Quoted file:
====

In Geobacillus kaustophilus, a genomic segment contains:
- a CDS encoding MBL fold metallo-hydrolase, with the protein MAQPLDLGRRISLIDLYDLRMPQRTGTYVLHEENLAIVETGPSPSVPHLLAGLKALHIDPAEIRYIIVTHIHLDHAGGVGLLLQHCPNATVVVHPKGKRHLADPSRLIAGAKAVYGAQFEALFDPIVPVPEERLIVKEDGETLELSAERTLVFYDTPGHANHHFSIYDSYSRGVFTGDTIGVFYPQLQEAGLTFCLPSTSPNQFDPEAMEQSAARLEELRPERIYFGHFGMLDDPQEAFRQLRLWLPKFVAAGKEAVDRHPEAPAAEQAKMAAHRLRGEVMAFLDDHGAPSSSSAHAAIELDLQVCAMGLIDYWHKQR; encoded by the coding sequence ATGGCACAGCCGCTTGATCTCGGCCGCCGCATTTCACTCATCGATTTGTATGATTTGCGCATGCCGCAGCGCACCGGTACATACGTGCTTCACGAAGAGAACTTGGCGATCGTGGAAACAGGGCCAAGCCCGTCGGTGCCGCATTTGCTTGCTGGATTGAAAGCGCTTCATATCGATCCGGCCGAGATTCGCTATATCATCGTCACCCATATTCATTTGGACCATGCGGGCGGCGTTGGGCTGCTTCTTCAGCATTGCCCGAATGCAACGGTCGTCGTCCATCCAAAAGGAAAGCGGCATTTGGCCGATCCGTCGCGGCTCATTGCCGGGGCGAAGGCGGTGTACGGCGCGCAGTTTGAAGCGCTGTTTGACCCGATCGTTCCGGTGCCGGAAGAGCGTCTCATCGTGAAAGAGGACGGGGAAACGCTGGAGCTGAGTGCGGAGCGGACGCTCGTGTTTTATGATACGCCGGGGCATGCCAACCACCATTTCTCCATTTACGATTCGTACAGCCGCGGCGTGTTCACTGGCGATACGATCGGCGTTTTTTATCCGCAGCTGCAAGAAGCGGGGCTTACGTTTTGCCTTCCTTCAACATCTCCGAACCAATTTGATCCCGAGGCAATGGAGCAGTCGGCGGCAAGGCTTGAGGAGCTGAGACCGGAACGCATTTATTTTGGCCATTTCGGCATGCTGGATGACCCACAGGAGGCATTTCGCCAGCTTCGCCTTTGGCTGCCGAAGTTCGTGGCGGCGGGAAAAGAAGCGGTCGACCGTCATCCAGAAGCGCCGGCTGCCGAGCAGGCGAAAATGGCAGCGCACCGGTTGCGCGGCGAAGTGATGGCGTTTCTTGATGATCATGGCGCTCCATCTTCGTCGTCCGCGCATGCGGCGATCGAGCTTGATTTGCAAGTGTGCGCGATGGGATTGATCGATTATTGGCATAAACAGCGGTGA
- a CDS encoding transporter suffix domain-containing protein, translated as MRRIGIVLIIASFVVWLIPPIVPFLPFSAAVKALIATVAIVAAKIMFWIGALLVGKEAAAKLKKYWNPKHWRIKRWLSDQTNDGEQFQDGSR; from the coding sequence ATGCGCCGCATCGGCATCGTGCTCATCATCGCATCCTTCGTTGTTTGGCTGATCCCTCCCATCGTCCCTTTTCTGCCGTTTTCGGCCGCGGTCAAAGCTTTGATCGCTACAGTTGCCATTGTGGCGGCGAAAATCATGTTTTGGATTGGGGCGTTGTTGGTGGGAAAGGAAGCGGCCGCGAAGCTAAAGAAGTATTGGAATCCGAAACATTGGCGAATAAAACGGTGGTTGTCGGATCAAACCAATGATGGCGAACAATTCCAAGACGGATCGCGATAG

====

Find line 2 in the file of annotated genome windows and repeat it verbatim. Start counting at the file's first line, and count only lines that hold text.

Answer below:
- a CDS encoding MBL fold metallo-hydrolase, with the protein MAQPLDLGRRISLIDLYDLRMPQRTGTYVLHEENLAIVETGPSPSVPHLLAGLKALHIDPAEIRYIIVTHIHLDHAGGVGLLLQHCPNATVVVHPKGKRHLADPSRLIAGAKAVYGAQFEALFDPIVPVPEERLIVKEDGETLELSAERTLVFYDTPGHANHHFSIYDSYSRGVFTGDTIGVFYPQLQEAGLTFCLPSTSPNQFDPEAMEQSAARLEELRPERIYFGHFGMLDDPQEAFRQLRLWLPKFVAAGKEAVDRHPEAPAAEQAKMAAHRLRGEVMAFLDDHGAPSSSSAHAAIELDLQVCAMGLIDYWHKQR; encoded by the coding sequence ATGGCACAGCCGCTTGATCTCGGCCGCCGCATTTCACTCATCGATTTGTATGATTTGCGCATGCCGCAGCGCACCGGTACATACGTGCTTCACGAAGAGAACTTGGCGATCGTGGAAACAGGGCCAAGCCCGTCGGTGCCGCATTTGCTTGCTGGATTGAAAGCGCTTCATATCGATCCGGCCGAGATTCGCTATATCATCGTCACCCATATTCATTTGGACCATGCGGGCGGCGTTGGGCTGCTTCTTCAGCATTGCCCGAATGCAACGGTCGTCGTCCATCCAAAAGGAAAGCGGCATTTGGCCGATCCGTCGCGGCTCATTGCCGGGGCGAAGGCGGTGTACGGCGCGCAGTTTGAAGCGCTGTTTGACCCGATCGTTCCGGTGCCGGAAGAGCGTCTCATCGTGAAAGAGGACGGGGAAACGCTGGAGCTGAGTGCGGAGCGGACGCTCGTGTTTTATGATACGCCGGGGCATGCCAACCACCATTTCTCCATTTACGATTCGTACAGCCGCGGCGTGTTCACTGGCGATACGATCGGCGTTTTTTATCCGCAGCTGCAAGAAGCGGGGCTTACGTTTTGCCTTCCTTCAACATCTCCGAACCAATTTGATCCCGAGGCAATGGAGCAGTCGGCGGCAAGGCTTGAGGAGCTGAGACCGGAACGCATTTATTTTGGCCATTTCGGCATGCTGGATGACCCACAGGAGGCATTTCGCCAGCTTCGCCTTTGGCTGCCGAAGTTCGTGGCGGCGGGAAAAGAAGCGGTCGACCGTCATCCAGAAGCGCCGGCTGCCGAGCAGGCGAAAATGGCAGCGCACCGGTTGCGCGGCGAAGTGATGGCGTTTCTTGATGATCATGGCGCTCCATCTTCGTCGTCCGCGCATGCGGCGATCGAGCTTGATTTGCAAGTGTGCGCGATGGGATTGATCGATTATTGGCATAAACAGCGGTGA